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Florida Medical Association members vote to support Medicaid expansion

For the first time, members of the Florida Medical Association have approved a resolution endorsing Medicaid expansion, a politically contentious issue that the group's leaders have generally avoided over the last two legislative sessions.

By unanimous voice vote at the FMA's annual conference in Orlando on Sunday, several hundred members approved a resolution written by South Florida obstetrician/gynecologist Aaron Elkin calling for FMA to publicly support expanding Medicaid eligibility as long as the program "safeguarded patient access to care while increasing Medicaid payment rates to Medicare levels for all physicians."

The resolution, which had the support of several South Florida medical societies, had been recommended by an FMA committee on Saturday.

A statement from FMA's general counsel, Jeff Scott, focused on the part of the resolution calling for higher payment rates. The voting members are known as the House of Delegates and include representatives of county medical societies and specialty societies.

"In passing this resolution, the House of Delegates recognized that increased access to care for an enlarged Medicaid population will only come about if there are adequate numbers of physicians to care for these patients," Scott said. "It is also understood that current payment levels (which in many instances do not cover the cost to provide care) are grossly inadequate and serve as a disincentive to physician participation in the Medicaid program."

The politically influential FMA has in the past reserved its considerably lobbying firepower for other issues, such as malpractice reform. Powerful Republican leaders, including House Speaker Will Weatherford, are adamantly opposed to giving Medicaid coverage to a greater number of low-income adults. Although it is a key component of the Affordable Care Act, expanding Medicaid eligibility was left up to the states, which administer the program jointly with the federal government.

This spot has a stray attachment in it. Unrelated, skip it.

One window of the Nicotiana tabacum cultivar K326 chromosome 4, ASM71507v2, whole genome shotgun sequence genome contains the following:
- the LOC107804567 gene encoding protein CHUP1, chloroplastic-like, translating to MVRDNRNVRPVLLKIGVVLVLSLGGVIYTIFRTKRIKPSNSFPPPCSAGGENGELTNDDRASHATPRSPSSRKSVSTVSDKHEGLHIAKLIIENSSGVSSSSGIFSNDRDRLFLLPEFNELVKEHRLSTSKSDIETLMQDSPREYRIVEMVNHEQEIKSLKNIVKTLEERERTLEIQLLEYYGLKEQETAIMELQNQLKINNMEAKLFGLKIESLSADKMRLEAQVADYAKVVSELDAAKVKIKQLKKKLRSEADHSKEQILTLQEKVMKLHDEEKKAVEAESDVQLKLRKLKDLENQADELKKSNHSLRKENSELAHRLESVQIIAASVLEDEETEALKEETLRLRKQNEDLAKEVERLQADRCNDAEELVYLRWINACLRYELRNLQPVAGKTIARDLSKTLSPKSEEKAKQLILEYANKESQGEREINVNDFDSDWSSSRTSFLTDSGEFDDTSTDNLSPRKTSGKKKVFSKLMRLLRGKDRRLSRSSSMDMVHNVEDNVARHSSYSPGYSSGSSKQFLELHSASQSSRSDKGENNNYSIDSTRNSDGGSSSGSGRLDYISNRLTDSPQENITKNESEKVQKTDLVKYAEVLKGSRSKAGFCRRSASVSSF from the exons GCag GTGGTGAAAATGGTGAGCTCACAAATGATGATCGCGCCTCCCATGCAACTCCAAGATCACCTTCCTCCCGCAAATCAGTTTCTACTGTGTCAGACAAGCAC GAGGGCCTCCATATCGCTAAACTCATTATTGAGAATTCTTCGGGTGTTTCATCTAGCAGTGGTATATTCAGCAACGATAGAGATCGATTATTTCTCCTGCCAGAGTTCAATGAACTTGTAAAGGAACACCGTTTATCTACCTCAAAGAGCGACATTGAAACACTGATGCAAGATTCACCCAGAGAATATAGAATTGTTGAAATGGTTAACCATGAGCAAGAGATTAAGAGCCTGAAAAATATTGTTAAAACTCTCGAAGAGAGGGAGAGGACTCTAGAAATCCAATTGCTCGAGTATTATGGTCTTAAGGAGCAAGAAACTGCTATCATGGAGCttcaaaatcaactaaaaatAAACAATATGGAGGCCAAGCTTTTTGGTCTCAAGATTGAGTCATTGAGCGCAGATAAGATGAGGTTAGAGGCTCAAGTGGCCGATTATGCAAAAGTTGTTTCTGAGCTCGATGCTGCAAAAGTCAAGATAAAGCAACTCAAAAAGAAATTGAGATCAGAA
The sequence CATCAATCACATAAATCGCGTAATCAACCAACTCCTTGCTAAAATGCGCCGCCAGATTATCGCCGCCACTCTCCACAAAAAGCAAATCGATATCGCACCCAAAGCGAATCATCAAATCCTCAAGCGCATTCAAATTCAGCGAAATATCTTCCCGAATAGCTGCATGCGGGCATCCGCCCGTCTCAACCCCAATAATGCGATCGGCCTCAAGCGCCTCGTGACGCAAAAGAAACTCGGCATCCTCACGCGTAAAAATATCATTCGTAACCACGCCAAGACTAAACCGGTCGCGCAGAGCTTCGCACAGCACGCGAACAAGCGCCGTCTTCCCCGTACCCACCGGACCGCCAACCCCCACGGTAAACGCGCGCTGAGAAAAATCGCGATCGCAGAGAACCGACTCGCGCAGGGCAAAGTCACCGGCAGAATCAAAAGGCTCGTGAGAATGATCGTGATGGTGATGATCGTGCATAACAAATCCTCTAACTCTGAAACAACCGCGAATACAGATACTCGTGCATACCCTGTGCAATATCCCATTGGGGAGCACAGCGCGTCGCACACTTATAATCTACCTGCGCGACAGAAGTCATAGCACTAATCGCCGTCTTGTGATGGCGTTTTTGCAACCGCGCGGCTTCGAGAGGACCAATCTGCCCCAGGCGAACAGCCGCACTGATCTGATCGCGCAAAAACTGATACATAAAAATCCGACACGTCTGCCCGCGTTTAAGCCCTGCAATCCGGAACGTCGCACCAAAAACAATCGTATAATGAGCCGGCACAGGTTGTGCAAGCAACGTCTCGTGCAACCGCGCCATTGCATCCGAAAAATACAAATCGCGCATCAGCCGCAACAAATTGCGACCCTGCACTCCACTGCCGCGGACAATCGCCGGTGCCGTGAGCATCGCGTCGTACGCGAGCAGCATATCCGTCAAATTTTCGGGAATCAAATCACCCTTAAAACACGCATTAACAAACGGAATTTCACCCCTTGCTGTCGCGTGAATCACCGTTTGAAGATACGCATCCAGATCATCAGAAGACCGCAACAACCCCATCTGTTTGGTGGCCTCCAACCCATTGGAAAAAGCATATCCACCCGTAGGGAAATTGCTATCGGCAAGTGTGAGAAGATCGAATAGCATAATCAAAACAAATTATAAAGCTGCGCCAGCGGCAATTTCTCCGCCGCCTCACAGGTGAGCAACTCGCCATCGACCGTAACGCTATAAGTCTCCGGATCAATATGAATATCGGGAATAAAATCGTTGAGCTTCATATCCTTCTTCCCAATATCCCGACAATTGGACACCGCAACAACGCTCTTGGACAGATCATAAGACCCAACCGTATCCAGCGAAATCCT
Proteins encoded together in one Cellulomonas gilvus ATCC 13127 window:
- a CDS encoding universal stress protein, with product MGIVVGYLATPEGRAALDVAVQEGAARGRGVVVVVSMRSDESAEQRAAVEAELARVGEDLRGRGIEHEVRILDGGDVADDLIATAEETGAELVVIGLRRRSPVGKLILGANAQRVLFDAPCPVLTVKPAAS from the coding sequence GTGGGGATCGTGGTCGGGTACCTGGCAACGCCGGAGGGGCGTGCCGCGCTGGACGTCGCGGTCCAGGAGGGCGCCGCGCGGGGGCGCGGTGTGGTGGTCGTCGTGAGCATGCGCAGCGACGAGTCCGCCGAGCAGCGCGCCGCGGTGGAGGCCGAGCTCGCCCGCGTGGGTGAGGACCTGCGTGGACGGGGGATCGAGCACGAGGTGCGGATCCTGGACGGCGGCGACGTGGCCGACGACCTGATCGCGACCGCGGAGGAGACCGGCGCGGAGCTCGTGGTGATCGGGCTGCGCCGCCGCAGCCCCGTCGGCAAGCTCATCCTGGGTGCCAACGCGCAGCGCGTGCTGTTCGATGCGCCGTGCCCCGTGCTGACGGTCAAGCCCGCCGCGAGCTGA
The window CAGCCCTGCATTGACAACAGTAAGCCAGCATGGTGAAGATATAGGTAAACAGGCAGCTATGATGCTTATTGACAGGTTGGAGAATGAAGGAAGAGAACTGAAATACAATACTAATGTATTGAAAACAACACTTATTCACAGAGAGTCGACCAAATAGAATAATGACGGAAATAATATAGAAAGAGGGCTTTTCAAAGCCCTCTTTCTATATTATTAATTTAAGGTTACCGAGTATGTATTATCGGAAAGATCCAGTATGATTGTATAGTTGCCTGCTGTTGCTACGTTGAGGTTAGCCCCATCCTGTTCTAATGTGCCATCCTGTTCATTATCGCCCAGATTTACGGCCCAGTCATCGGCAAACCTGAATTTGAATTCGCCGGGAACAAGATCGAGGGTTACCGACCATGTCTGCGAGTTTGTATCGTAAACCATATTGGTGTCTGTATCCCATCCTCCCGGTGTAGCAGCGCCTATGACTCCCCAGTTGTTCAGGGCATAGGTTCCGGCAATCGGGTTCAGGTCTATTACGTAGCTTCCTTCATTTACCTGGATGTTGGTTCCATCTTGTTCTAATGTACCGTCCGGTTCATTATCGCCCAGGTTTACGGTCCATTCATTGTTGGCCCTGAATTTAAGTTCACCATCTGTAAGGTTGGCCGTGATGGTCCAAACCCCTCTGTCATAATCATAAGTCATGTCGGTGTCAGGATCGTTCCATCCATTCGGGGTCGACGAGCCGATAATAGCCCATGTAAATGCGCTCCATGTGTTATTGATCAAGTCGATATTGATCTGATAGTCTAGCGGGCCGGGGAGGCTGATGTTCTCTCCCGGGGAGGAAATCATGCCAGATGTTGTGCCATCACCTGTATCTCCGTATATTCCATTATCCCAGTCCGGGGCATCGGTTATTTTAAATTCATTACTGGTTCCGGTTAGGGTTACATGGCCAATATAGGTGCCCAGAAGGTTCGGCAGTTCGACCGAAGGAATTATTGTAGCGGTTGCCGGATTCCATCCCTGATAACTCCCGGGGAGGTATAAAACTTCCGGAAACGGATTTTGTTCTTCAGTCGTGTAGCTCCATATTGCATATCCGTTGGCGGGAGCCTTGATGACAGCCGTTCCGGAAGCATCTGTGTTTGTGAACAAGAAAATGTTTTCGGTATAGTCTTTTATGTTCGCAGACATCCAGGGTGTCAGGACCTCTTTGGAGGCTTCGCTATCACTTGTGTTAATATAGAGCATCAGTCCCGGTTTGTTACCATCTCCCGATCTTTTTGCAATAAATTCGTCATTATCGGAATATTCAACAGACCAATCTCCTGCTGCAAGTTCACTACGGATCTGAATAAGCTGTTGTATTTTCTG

Florida's refusal to expand the program leaves around 800,000 Floridians without health insurance, as they can't qualify for Medicaid under current qualification rules and are too poor to qualify for federal tax subsidies that help pay for private insurance.

Read more here.

Comments

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ed jenkins

The citizens continue to be thankful that their political leaders have exercised great fiscal stewardship by not obligating to the state to the massive increases in expenses mentioned in this article. The citizens have established charities for those truly in need and by in need they do not mean those that spent large amounts of money on extravagant meals, luxury homes and autos or even worse dangerous illegal drugs.

Can't take anymore

I was wondering what had caused all those pigs to fly until I read this piece on the FMA endorsing (however conditionally) the expansion of Medicaid in Florida. Wonders never cease. I guess the next real miracle would be that if Willie Weatherford was to become concerned about something other than pleasing his ultra-wealthy out of state campaign contributors and actually trying to serve the people of Florida. I guess that one is just too much to ever expect. For that hope the pigs will probably remain permanently grounded.

Redundant

800,000 Floridians would like to have preventative medical care that is not available in the emergency room. That would save the State of Florida and the private and public hospitals billions and make the lives of the poor more livable and more able to move up the economic ladder. The GOP sucks hind tit on a grommets ass.

Citizen

I don't know to which "citizens" Ed (above) is referring. This citizen is wondering what took the FMA so long--public hospitals being on the brink of closure, perhaps? Leaving food on the table to go to waste whenever people are starving is never good stewardship. Shame on the Florida legislature for putting politics over people's lives. Is anyone keeping track of the casualties?

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